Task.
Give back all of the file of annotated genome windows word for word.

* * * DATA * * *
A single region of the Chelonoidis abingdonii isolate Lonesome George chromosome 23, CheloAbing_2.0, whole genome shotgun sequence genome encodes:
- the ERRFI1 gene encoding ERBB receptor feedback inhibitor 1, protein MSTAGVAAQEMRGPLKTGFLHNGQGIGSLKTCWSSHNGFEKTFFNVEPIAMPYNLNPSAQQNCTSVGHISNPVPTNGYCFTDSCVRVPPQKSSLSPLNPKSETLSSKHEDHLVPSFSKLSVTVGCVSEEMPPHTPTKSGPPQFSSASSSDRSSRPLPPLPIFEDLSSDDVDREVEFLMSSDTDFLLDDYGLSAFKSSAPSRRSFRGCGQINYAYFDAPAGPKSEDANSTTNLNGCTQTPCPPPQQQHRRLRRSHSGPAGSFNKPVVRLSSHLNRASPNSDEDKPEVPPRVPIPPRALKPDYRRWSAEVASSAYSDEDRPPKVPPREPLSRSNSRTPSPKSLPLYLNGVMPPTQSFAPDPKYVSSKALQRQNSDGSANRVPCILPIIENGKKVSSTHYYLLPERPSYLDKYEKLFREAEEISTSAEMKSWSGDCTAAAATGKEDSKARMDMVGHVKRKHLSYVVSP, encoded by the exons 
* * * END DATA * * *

A single region of the Chelonoidis abingdonii isolate Lonesome George chromosome 23, CheloAbing_2.0, whole genome shotgun sequence genome encodes:
- the ERRFI1 gene encoding ERBB receptor feedback inhibitor 1, protein MSTAGVAAQEMRGPLKTGFLHNGQGIGSLKTCWSSHNGFEKTFFNVEPIAMPYNLNPSAQQNCTSVGHISNPVPTNGYCFTDSCVRVPPQKSSLSPLNPKSETLSSKHEDHLVPSFSKLSVTVGCVSEEMPPHTPTKSGPPQFSSASSSDRSSRPLPPLPIFEDLSSDDVDREVEFLMSSDTDFLLDDYGLSAFKSSAPSRRSFRGCGQINYAYFDAPAGPKSEDANSTTNLNGCTQTPCPPPQQQHRRLRRSHSGPAGSFNKPVVRLSSHLNRASPNSDEDKPEVPPRVPIPPRALKPDYRRWSAEVASSAYSDEDRPPKVPPREPLSRSNSRTPSPKSLPLYLNGVMPPTQSFAPDPKYVSSKALQRQNSDGSANRVPCILPIIENGKKVSSTHYYLLPERPSYLDKYEKLFREAEEISTSAEMKSWSGDCTAAAATGKEDSKARMDMVGHVKRKHLSYVVSP, encoded by the exons 